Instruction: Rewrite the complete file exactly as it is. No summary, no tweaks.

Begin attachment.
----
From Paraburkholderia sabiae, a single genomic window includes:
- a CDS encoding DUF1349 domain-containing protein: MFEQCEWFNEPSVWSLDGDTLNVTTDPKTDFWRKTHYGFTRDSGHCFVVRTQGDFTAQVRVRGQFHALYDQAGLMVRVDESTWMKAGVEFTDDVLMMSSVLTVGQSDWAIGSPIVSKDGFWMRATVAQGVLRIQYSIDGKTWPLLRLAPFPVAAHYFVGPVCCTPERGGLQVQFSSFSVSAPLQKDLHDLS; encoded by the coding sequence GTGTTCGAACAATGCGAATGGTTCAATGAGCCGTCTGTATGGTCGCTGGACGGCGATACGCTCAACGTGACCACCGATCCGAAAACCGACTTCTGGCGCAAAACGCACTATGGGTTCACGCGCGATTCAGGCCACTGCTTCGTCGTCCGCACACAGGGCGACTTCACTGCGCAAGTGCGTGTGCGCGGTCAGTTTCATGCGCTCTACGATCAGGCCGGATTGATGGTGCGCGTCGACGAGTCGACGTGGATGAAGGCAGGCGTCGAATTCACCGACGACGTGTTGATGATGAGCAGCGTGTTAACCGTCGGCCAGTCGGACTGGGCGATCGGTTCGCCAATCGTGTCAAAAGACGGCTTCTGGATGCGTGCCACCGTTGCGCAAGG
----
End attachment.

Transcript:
From Paraburkholderia sabiae, a single genomic window includes:
- a CDS encoding DUF1349 domain-containing protein: MFEQCEWFNEPSVWSLDGDTLNVTTDPKTDFWRKTHYGFTRDSGHCFVVRTQGDFTAQVRVRGQFHALYDQAGLMVRVDESTWMKAGVEFTDDVLMMSSVLTVGQSDWAIGSPIVSKDGFWMRATVAQGVLRIQYSIDGKTWPLLRLAPFPVAAHYFVGPVCCTPERGGLQVQFSSFSVSAPLQKDLHDLS; encoded by the coding sequence GTGTTCGAACAATGCGAATGGTTCAATGAGCCGTCTGTATGGTCGCTGGACGGCGATACGCTCAACGTGACCACCGATCCGAAAACCGACTTCTGGCGCAAAACGCACTATGGGTTCACGCGCGATTCAGGCCACTGCTTCGTCGTCCGCACACAGGGCGACTTCACTGCGCAAGTGCGTGTGCGCGGTCAGTTTCATGCGCTCTACGATCAGGCCGGATTGATGGTGCGCGTCGACGAGTCGACGTGGATGAAGGCAGGCGTCGAATTCACCGACGACGTGTTGATGATGAGCAGCGTGTTAACCGTCGGCCAGTCGGACTGGGCGATCGGTTCGCCAATCGTGTCAAAAGACGGCTTCTGGATGCGTGCCACCGTTGCGCAAGG